Things are better now, Saidel says. “Some of the male historians of late are coming around and admitting that this needs to be addressed,” she said.

But it’s still fairly new, the last frontier of Holocaust history. And it’s Saidel who’s dragged them kicking and screaming to recognize what women went through.

She laughed when I asked if this was true. “You can say that if you want,” she finally allowed.


Part of what’s important about VIOLATED is the way that it connects the Holocaust narratives to later genocides.

“Tying it together with the later genocides is also historic because there are still some people around who want to keep the Holocaust in a holy box and not tie it to other things,” Saidel told me.

She’s against such thinking. “If we’re not going to put the Holocaust on some continuum, where’s it going to be in the future when I’m not here anymore?” She asked. “You can’t just isolate something in history.”

Granted, the later genocides are not the same as the Holocaust, and they are not like each other, either. “The Nazis did not use sexual violence as a tool of war the way it was used in for example Rwanda,” Saidel said. “However, at the end of the day, you have all these shamed and raped and humiliated and dead women, so I think you can compare it.”

Her comments were echoed by Manasse Shingiro, a Rwandan genocide survivor, whose painting, Immortal, is part of the exhibition. “The first book I read about the Holocaust was five years ago,” Shingiro told me. On the one hand, he felt comforted, thinking, “Oh, this happened to other people, so I’m not alone.” But at the same time, he was dismayed. “I can’t believe there is evil everywhere,” he remembers thinking. “So it was kind of mixed emotion.”

Immortal is a gorgeous pastel and ink pen rendering of a terrified woman, its title meant to suggest the immortality of female overcoming. The fear in her eyes is so palpable that it turns the viewer into a perpetrator.

Manasse Shingiro, Immortal, 2015. Pastel and ink pen on Canson paper, 24 x 18 in (61 x 46 cm). Collection of the artist, USA.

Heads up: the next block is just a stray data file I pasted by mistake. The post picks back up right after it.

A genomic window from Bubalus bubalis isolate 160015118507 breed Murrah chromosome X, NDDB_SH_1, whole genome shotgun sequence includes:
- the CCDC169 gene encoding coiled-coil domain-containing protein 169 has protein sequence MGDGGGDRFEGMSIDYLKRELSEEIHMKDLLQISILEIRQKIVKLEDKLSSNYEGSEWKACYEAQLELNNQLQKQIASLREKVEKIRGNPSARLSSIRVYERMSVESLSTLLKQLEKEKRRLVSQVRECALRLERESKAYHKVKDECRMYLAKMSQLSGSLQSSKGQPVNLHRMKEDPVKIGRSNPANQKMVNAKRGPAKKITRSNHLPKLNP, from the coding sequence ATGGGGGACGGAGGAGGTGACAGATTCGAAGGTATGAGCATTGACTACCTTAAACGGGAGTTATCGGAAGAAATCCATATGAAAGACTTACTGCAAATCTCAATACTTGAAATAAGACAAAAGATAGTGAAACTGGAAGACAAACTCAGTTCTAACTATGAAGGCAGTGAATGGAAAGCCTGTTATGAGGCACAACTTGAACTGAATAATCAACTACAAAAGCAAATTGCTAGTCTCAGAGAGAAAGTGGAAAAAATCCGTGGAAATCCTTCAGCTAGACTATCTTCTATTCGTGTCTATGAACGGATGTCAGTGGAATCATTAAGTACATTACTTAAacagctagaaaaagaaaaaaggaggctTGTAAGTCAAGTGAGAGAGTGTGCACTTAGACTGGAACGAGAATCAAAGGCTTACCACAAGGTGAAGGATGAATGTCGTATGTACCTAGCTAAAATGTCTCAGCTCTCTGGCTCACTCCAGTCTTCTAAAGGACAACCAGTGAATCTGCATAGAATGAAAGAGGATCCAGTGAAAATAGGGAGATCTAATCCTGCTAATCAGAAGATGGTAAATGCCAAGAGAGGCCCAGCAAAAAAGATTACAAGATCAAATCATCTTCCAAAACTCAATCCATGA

But not everyone believes these issues should be brought to light. A few months ago, we ran a piece in these pages about a woman who learned her mother had been a slave during the Holocaust, though her mother had never told her.

I sent the article to my own mother, thinking she would find it interesting. But she was very upset.

“By what right did she expose her mother?” She asked me. “By what right did she publicize her secrets?”

When I asked my mother if I could include her response in this article, she texted me back, “There is a new haredi Holocaust museum. NO NUDE PICS OF WOMEN ABOUT TO BE MURDERED. I wouldn’t want a nude pic of me in a museum.”

I thought about this as I walked around the gallery looking at the artworks in VIOLATED. The exhibition also included nude photos of women about to be killed, including the famous photo of a woman running from club-wielding youths during a pogrom in 1941. It’s a horrific image. One of her breasts is exposed, and she has been beaten about the face. Her terror and anguish are so vivid that it’s difficult to look at her, but also difficult to look away.

One of the artworks in the exhibition is a giant tapestry of this photo. Another depicted a group of women huddled together, naked, about to die.

Muriel (Nezhnie) Helfman, Pogrom, 1989. Tapestry, 64 x 48 in (162.5 x 122 cm). Collection of the artist’s estate, USA.

I thought of my mother’s concerns for privacy as I stood before these artworks, and I posed her question to Saidel.

By way of answer, she told me about a social worker in Toronto who worked at a nursing home for Holocaust survivors. This social worker told Saidel that so often, a dying woman would say to her, “I need to tell you something. I was raped but don’t tell my family.”

“She had to get it off her chest,” Saidel said. “This unwarranted shame is a terrible thing.” To this day, women feel shame about being raped, “so you can imagine these women, some of them were religious and they were young and they were from a different era.”

“I think we have a responsibility to talk about it, especially in light of later genocides, when this is still going on,” Saidel went on. “I think you need to know women’s history and women’s stories and this is part of it.”

Batya Ungar-Sargon is the opinion editor of the Forward.